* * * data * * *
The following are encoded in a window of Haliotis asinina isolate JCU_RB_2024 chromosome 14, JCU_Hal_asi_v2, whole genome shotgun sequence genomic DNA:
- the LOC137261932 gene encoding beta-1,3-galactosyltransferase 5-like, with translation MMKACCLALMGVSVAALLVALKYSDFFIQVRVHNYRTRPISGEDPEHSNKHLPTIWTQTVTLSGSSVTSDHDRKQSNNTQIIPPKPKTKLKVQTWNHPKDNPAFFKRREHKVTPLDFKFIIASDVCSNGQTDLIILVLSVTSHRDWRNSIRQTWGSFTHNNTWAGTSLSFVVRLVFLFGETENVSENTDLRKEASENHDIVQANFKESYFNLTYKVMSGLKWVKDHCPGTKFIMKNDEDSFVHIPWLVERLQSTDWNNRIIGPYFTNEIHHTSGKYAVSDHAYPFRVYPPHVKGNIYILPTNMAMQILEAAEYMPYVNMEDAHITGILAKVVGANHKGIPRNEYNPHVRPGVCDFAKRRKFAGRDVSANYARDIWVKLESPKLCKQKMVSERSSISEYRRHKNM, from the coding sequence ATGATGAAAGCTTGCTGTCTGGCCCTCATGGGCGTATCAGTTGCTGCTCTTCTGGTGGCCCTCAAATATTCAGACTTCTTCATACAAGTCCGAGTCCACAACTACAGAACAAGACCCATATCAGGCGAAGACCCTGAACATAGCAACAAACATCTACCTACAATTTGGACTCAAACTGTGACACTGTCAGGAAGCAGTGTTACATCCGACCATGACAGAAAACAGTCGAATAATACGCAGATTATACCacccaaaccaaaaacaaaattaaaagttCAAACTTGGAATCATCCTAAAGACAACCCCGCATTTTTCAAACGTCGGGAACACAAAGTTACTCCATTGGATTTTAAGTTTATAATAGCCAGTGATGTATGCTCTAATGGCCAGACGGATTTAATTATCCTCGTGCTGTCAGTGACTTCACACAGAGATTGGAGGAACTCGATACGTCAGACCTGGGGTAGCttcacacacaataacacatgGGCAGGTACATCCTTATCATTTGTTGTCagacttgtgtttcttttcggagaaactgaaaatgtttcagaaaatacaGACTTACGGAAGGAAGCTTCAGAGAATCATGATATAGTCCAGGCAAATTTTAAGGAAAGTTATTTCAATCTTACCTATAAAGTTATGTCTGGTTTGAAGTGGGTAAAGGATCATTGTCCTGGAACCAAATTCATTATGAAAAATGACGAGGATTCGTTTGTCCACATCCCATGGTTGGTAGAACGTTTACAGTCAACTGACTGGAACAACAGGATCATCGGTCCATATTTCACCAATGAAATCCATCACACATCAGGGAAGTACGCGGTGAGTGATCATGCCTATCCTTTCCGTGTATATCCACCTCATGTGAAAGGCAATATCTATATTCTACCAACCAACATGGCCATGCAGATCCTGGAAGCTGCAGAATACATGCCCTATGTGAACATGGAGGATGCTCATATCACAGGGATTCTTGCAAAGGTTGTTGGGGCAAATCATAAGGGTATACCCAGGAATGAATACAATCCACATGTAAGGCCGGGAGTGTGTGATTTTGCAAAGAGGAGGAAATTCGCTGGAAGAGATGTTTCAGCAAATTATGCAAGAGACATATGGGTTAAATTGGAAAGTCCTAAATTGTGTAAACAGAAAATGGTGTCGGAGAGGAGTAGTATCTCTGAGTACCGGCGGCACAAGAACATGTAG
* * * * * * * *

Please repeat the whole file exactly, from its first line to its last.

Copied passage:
The following are encoded in a window of Haliotis asinina isolate JCU_RB_2024 chromosome 14, JCU_Hal_asi_v2, whole genome shotgun sequence genomic DNA:
- the LOC137261932 gene encoding beta-1,3-galactosyltransferase 5-like, with translation MMKACCLALMGVSVAALLVALKYSDFFIQVRVHNYRTRPISGEDPEHSNKHLPTIWTQTVTLSGSSVTSDHDRKQSNNTQIIPPKPKTKLKVQTWNHPKDNPAFFKRREHKVTPLDFKFIIASDVCSNGQTDLIILVLSVTSHRDWRNSIRQTWGSFTHNNTWAGTSLSFVVRLVFLFGETENVSENTDLRKEASENHDIVQANFKESYFNLTYKVMSGLKWVKDHCPGTKFIMKNDEDSFVHIPWLVERLQSTDWNNRIIGPYFTNEIHHTSGKYAVSDHAYPFRVYPPHVKGNIYILPTNMAMQILEAAEYMPYVNMEDAHITGILAKVVGANHKGIPRNEYNPHVRPGVCDFAKRRKFAGRDVSANYARDIWVKLESPKLCKQKMVSERSSISEYRRHKNM, from the coding sequence ATGATGAAAGCTTGCTGTCTGGCCCTCATGGGCGTATCAGTTGCTGCTCTTCTGGTGGCCCTCAAATATTCAGACTTCTTCATACAAGTCCGAGTCCACAACTACAGAACAAGACCCATATCAGGCGAAGACCCTGAACATAGCAACAAACATCTACCTACAATTTGGACTCAAACTGTGACACTGTCAGGAAGCAGTGTTACATCCGACCATGACAGAAAACAGTCGAATAATACGCAGATTATACCacccaaaccaaaaacaaaattaaaagttCAAACTTGGAATCATCCTAAAGACAACCCCGCATTTTTCAAACGTCGGGAACACAAAGTTACTCCATTGGATTTTAAGTTTATAATAGCCAGTGATGTATGCTCTAATGGCCAGACGGATTTAATTATCCTCGTGCTGTCAGTGACTTCACACAGAGATTGGAGGAACTCGATACGTCAGACCTGGGGTAGCttcacacacaataacacatgGGCAGGTACATCCTTATCATTTGTTGTCagacttgtgtttcttttcggagaaactgaaaatgtttcagaaaatacaGACTTACGGAAGGAAGCTTCAGAGAATCATGATATAGTCCAGGCAAATTTTAAGGAAAGTTATTTCAATCTTACCTATAAAGTTATGTCTGGTTTGAAGTGGGTAAAGGATCATTGTCCTGGAACCAAATTCATTATGAAAAATGACGAGGATTCGTTTGTCCACATCCCATGGTTGGTAGAACGTTTACAGTCAACTGACTGGAACAACAGGATCATCGGTCCATATTTCACCAATGAAATCCATCACACATCAGGGAAGTACGCGGTGAGTGATCATGCCTATCCTTTCCGTGTATATCCACCTCATGTGAAAGGCAATATCTATATTCTACCAACCAACATGGCCATGCAGATCCTGGAAGCTGCAGAATACATGCCCTATGTGAACATGGAGGATGCTCATATCACAGGGATTCTTGCAAAGGTTGTTGGGGCAAATCATAAGGGTATACCCAGGAATGAATACAATCCACATGTAAGGCCGGGAGTGTGTGATTTTGCAAAGAGGAGGAAATTCGCTGGAAGAGATGTTTCAGCAAATTATGCAAGAGACATATGGGTTAAATTGGAAAGTCCTAAATTGTGTAAACAGAAAATGGTGTCGGAGAGGAGTAGTATCTCTGAGTACCGGCGGCACAAGAACATGTAG